FBI stirs up more trouble for Hillary Clinton
Leaks say that Democrat will probably face indictment
Donald Trump's claim that Hillary Clinton will end up on trial as president should she prevail on Tuesday is more than mere bluster, according to a report.
Sources with "intimate knowledge" of the two FBI investigations into Mrs Clinton's activities as Secretary of State said she was likely to be indicted if there was no "obstruction" from the Department of Justice, according to Fox News.
The sources said the FBI was highly confident that the private server Mrs Clinton used to conduct government business was hacked by as many as five foreign intelligence services.
In addition to the inquiry into emails, the FBI is investigating pay-for-play allegations relating to the Clinton Foundation.
The second inquiry has received far less attention, but according to leaks emanating from the FBI, it has reportedly been under way for more than a year and prompted a power struggle between the FBI and Department of Justice.
Agents have long believed they had sufficient evidence to pursue a full-fledged investigation into whether donors to the foundation received special treatment from Mrs Clinton's State Department, according to The Wall Street Journal.
That evidence includes recordings from a suspect in another case who discussed alleged deals made by the Clintons, the report claims. Prosecutors thought the evidence was too weak though, frustrating many within the FBI.
The new disclosures came a day after President Barack Obama criticised the agency for releasing "leaks" and "incomplete information" about the investigations into Mrs Clinton.
The announcement a week ago that the FBI was reopening the inquiry into Mrs Clinton's handling of classified information caused her lead in the polls to implode, but she has since begun to recover.
However, Kellyanne Conway, Mr Trump's campaign manager, said: "We're pushing into blue states. If you try and apply conventional political wisdom to Donald Trump you'll lose every time."
Meanwhile, Mr Trump's wife Melania hit the campaign trail outside Philadelphia last night to call for more civility online, in an appeal to suburban women voters.
American "culture has gotten too mean and too rough, especially to children and teachers," Mrs Trump said in Berwyn, Pennsylvania, lamenting cyber-bullying in particular.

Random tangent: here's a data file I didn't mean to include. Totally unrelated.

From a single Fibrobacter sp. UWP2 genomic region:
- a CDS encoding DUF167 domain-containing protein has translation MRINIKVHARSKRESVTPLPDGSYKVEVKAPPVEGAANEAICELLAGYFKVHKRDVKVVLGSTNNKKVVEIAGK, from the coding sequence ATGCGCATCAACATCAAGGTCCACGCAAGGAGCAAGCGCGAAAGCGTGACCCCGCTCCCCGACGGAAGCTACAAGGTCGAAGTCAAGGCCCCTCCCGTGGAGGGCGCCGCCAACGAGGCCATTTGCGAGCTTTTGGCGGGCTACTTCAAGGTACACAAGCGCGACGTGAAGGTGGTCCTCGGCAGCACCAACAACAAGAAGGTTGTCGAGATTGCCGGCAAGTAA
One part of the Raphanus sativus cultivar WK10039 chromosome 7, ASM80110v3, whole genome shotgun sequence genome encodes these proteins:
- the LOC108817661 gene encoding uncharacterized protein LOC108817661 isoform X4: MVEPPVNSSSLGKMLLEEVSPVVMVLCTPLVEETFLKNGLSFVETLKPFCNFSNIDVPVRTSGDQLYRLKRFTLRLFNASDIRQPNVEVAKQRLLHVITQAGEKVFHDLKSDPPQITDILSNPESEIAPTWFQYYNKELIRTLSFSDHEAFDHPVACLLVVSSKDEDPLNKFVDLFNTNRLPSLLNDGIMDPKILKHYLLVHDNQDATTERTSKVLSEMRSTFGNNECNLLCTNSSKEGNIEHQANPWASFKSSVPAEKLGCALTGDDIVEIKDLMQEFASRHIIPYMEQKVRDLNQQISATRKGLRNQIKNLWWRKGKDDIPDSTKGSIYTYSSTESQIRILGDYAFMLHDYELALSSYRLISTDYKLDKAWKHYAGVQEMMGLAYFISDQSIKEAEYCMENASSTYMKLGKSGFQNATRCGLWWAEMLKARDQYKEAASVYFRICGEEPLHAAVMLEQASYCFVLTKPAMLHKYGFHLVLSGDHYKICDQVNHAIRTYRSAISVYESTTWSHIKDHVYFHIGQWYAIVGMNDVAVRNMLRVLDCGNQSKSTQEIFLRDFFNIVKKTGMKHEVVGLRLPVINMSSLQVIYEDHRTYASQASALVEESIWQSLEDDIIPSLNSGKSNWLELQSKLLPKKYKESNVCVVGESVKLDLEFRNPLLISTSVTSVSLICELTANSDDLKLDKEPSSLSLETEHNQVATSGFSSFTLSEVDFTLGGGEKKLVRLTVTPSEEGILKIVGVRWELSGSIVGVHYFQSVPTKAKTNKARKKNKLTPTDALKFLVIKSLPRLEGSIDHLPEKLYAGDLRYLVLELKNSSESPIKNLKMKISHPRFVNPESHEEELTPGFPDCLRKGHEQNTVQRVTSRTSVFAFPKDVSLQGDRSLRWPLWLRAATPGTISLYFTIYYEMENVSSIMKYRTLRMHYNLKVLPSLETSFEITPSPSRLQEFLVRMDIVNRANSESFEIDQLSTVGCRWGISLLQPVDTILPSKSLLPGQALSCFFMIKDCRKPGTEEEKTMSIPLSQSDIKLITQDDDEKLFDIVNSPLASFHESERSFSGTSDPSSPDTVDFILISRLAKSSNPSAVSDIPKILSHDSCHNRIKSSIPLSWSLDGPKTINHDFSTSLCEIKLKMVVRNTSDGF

"Technology has changed our universe, but like anything that is powerful it can have a bad side," she said.
"Children and teenagers can be fragile. They are hurt when they are made fun of or made to feel less in looks or intelligence.
"We need to teach our youth American values - kindness, honesty, respect, compassion, charity, understanding, co-operation," she said, adding that this would be "one of the main focuses of my work if I'm privileged enough to become first lady". She would also advocate for women, she said.
An immigrant from Slovenia, Mrs Trump (46) described how she long saw the US as a land of freedom and opportunity and how she managed to become a citizen "after a 10-year process which included many visas and a green card".
She also sought to humanise her husband by discussing their son Barron (10) and citing Mr Trump's joy in working with three of his adult children at the Trump Organisation. "We talk a little bit about politics and a lot about life, homework and sports," she said of Barron.
"I want my little boy to know that he is blessed to have been born in this country."
The event was her first high-profile appearance on the campaign trail since the Republican national convention in July, when her message was overshadowed because it used lines that were traced back to remarks in a speech by first lady Michelle Obama.
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Mrs Clinton is fighting hard to keep Pennsylvania's 20 electoral votes in her column. Her campaign said yesterday that she, former President Bill Clinton, President Obama and the first lady would hold a joint rally in Philadelphia on Monday as she made her closing argument.
After Mr Trump's 2005 remarks about groping women surfaced in October, Mrs Clinton trounced him in a Bloomberg Politics poll of four suburban Philadelphia counties, 59pc to 31pc.
At the time Mrs Clinton was also winning the state by six percentage points in a four-way race, according to the RealClearPolitics average of polls.
Mrs Clinton still led by an average of 3.4 points yesterday, according to the aggregator, despite the FBI's announcement that it had discovered more emails pertinent to its investigation of her email server.
Meanwhile, Mr Trump warned yesterday that a cloud of investigation would follow Mrs Clinton into the White House, evoking the bitter impeachment battle of the 1990s in a closing campaign argument meant to bring wayward Republicans home.
Mrs Clinton and her allies, led by President Obama, told voters to get serious about the dangers of Mr Trump.
Mrs Clinton's shrinking lead has given the Trump campaign a glimmer of hope, one he is trying to broaden into a breakthrough before time runs out.
That means courting the moderate Republicans and independents who have been the holdouts of his campaign, voters turned off by his controversies but equally repelled by the possible return of the Clintons.
Mr Trump directed his message at those voters at a rally in Jacksonville, where he zeroed in on questions of Mrs Clinton's trustworthiness and a new FBI review of an aide's emails.
"Here we go again with the Clintons - you remember the impeachment and the problems," he said.
"That's not what we need in our country, folks. We need someone who is ready to go to work."
Mr Obama and allies, meanwhile, are seeking to keep the spotlight on Mr Trump, charging that his disparaging comments about women and minorities, and his temperament make him unfit to occupy the White House. (© Daily Telegraph London)